Adoption and Use of Improved Maize by Small-Scale Farmers in Southeast Guatemala
This report is based on a study of the adoption and use of improved open-pollinated varieties and hybrids by small-scale farmers in the Department of Jutiapa, Guatemala. The majority of maize producers in Guatemala are small-scale subsistence farmers. Approximately 60% of the basic grains produced in the country are grown on farms that are too small to satisfy the basic nutritional needs of a typical family (5-6 persons). Increasing yields through the use of new technologies is seen as a critical step to ensuring adequate nutrition and increasing farmer income in the area. The study, conducted in June and July 1991, randomly surveyed 208 farmers in 18 municipalities of Jutiapa, apportioned according to the number of farms in each municipality. There was particular interest in assessing the impact of the Project of Generation and Transfer of Agricultural Technology and Seed Production (PROGETTAPS), which was launched in 1986 by the Instituto de Ciencia y Tecnología Agrícolas (ICTA) and the General Directorate of Agricultural Services (DIGESA) with the goal of increasing small-scale farmers access to improved seeds. Study findings reveal a complex pattern of seed use in Jutiapa. Although the farmers there use several types of local and improved maize seed, they seem to prefer and use the local variety known as Arriquin, as well as two improved materials: an open-pollinated variety (B-1) and a hybrid (H-5). The reported forms of acquisition and preferences indicate that most of the farmers use the same material from 1 to 3 sowing seasons. Yield gains and relative prices, two important factors determining the profitability of adoption of new varieties, are adequate. By changing from their local varieties to OPVs and hybrids, farmers most likely can expect yield increases ranging from 35% to 70%. The decision to use improved materials in part or all of the area cropped with maize is associated with a change in the maize cropping system. Results suggest that farmers that sow a plot of maize in monoculture tend to plant the entire area with improved seed, particularly with hybrids. Results also show that the size of the family, taken together with the cropping system, is an important factor influencing the probability of full adoption, particularly of hybrid materials. The findings indicate that the probability of using hybrid materials, either in part or all of a cropped area, increases with farm size. Importantly, results from the estimating model confirmed the trend observed at the aggregate level. PROGETTAPS had a significant impact on the adoption of OPVs in Jutiapa. Farmers that have experience with PROGETTAPS are more likely to adopt OPVs than those who do not have contact with it. Furthermore, the probability of adoption increases with the years of association farmers have had with the program.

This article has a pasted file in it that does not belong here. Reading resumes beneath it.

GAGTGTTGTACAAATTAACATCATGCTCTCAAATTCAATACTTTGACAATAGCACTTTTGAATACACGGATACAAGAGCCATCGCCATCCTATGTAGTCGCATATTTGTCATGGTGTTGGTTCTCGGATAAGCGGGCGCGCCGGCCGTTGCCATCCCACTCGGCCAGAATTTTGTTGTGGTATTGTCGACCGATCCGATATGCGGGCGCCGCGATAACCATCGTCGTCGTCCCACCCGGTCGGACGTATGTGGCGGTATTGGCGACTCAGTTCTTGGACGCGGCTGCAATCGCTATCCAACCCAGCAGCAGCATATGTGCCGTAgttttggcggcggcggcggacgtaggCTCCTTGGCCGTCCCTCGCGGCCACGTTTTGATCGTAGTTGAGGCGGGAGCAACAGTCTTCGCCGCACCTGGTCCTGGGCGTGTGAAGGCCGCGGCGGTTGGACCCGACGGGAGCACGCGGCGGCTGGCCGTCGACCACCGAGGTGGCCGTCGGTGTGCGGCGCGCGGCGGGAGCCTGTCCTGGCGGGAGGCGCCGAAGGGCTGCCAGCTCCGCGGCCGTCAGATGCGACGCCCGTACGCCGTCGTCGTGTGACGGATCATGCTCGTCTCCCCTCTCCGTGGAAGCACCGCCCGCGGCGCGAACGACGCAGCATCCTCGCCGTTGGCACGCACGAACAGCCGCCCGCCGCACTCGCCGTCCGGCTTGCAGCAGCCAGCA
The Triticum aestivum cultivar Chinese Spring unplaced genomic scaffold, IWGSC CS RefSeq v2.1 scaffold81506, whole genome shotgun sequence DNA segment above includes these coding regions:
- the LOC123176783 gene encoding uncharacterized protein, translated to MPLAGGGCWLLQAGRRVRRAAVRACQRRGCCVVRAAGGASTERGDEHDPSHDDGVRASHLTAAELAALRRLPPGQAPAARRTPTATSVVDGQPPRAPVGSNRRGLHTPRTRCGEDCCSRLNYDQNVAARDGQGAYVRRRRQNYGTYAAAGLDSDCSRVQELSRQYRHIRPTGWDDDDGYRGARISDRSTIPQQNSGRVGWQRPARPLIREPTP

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- Bellon, Mauricio R & Taylor, J Edward, 1993.
""Folk" Soil Taxonomy and the Partial Adoption of New Seed Varieties,"
Economic Development and Cultural Change,
University of Chicago Press, vol. 41(4), pages 763-786, July.
- Bellon, Mauricio R. & Taylor, J. Edward, 1990. ""Folk" Soil Taxonomy And The Partial Adoption Of New Seed Varieties," Working Papers 225856, University of California, Davis, Department of Agricultural and Resource Economics.
- Melinda Smale & Richard E. Just & Howard D. Leathers, 1994. "Land Allocation in HYV Adoption Models: An Investigation of Alternative Explanations," American Journal of Agricultural Economics, Agricultural and Applied Economics Association, vol. 76(3), pages 535-546.
- Feder, Gershon & Just, Richard E & Zilberman, David, 1985. "Adoption of Agricultural Innovations in Developing Countries: A Survey," Economic Development and Cultural Change, University of Chicago Press, vol. 33(2), pages 255-298, January. Full references (including those not matched with items on IDEAS)
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